To most Americans, a taco is a corn tortilla that is bent in half to form u-shape, fried crisp, and stuffed with a ground beef mixture topped with cheese. But in Mexico, tacos are made with fresh, hot soft tortillas that are rolled around meat, beans, or even fish. Consumed daily by millions south of the border, they are usually eaten as a snack, as a light meal with a bowl of soup, or as an appetizer. Nothing could be simpler than this carne asada taco which is filled with a marinated skirt steak that has been grilled and served with hot, soft corn tortillas and your choice of condiments.
Jicamas are a bulbous root vegetable with thin brown skin and a crisp, crunchy, sweet flesh rather like a water chestnut. In Mexico, jicamas are a popular snack food sold by street vendors who cut them into sticks, douse them with lime juice, and sprinkle them with chile. Sometimes called a Mexican potato, it’s good both raw and cooked, although it is usually served raw as an appetizer or in salads such as this one. This spicy salad dressing goes well with a number of fruits and vegetables so experiment with your own combinations,.
This is one of the most delicious Mexican coastal fish recipes. It is served in Veracruz, the area of Mexico most influenced by Spanish cooking, but is popular all over the country. Often the snapper is dusted with flour and pan fried, then covered with a sauce, but we prefer ours beach-style. We grill it over wood or natural charcoal (gas is acceptable, too) and then serve it with the sauce on the side. Charring the tomatoes on the grill adds a smoky dimension to the sauce. This elegant and colorful fish is served with white rice and additional pickled jalapeños.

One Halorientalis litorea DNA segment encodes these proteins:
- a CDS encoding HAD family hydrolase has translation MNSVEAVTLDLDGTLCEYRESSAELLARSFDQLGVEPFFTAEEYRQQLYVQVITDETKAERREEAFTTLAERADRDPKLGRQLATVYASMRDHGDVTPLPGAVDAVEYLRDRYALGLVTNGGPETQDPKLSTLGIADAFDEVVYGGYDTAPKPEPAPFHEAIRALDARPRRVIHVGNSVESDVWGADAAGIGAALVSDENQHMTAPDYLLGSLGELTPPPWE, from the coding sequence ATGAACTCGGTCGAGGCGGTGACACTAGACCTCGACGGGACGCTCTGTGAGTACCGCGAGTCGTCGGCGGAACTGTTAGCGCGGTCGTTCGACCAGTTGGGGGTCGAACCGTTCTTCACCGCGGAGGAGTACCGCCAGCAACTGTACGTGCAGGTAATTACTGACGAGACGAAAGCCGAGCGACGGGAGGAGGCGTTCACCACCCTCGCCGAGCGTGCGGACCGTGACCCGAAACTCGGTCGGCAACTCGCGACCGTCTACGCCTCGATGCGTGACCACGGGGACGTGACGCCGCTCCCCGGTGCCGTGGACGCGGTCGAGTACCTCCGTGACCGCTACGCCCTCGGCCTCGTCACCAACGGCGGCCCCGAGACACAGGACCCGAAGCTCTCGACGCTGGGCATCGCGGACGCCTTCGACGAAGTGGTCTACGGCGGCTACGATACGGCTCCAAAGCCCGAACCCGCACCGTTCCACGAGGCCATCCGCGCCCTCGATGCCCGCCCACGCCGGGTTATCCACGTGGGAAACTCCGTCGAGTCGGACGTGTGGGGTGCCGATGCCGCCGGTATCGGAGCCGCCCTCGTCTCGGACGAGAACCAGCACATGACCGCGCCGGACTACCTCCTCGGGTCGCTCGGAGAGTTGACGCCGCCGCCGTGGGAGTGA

This chicken and chile dish is a standard in western China, where the flavors of poultry and citrus are often combined. Dried orange peel is available in Asian markets. Any small, dried red chiles may be used in this recipe. Serve it over steamed rice or rice pilaf.
This recipe is from Susana Trilling, who owns the Seasons of My Heart Cooking School in Oaxaca, Mexico. It uses an herb called hoja santa that has a large, fragrant leaf. Look for it in Latin markets but if unavailable, watercress is the best substitute. Serve this soup with a dark beer like Negra Modelo and cornbread. Read Dave DeWitt's entire spicy spring soup article here.
This is the sauce that commonly is bottled in liquor bottles and sold in the mercados and at roadside stands in central and northern Mexico. It is sprinkled over nearly any snack food, from tacos to tostadas.
This is a variation of a recipe Mike Kerslake developed to use for chicken. Here, he uses pheasant. But any game bird, chicken or a small turkey would work as well. The brine helps keep the meat from drying out when cooking. In the glaze, Kerslake used morita chiles, which are red chipotles that are smoked less that the typical dark brown variety. Note: This recipe requires advance preparation.
This recipe and others can be found in the following article:
Ceviche is made all over Central and South America, so it is no surprise that it has become popular in many Miami restaurants. The citrus marinade creates an opaque color and firm texture that mimics the effect of traditional cooking. In celebration of Miami chefs' tendency to borrow from many different sources to create a their own recipes, I have come up with a version using the Peruvian garnish of sweet potatoes, the Ecuadorian addition of roasted corn and a combination of seafood that you are likely to find at a typical Miami table. For a glamorous touch, serve the Ceviche in martini glasses. Note: this recipe requires advance preparation.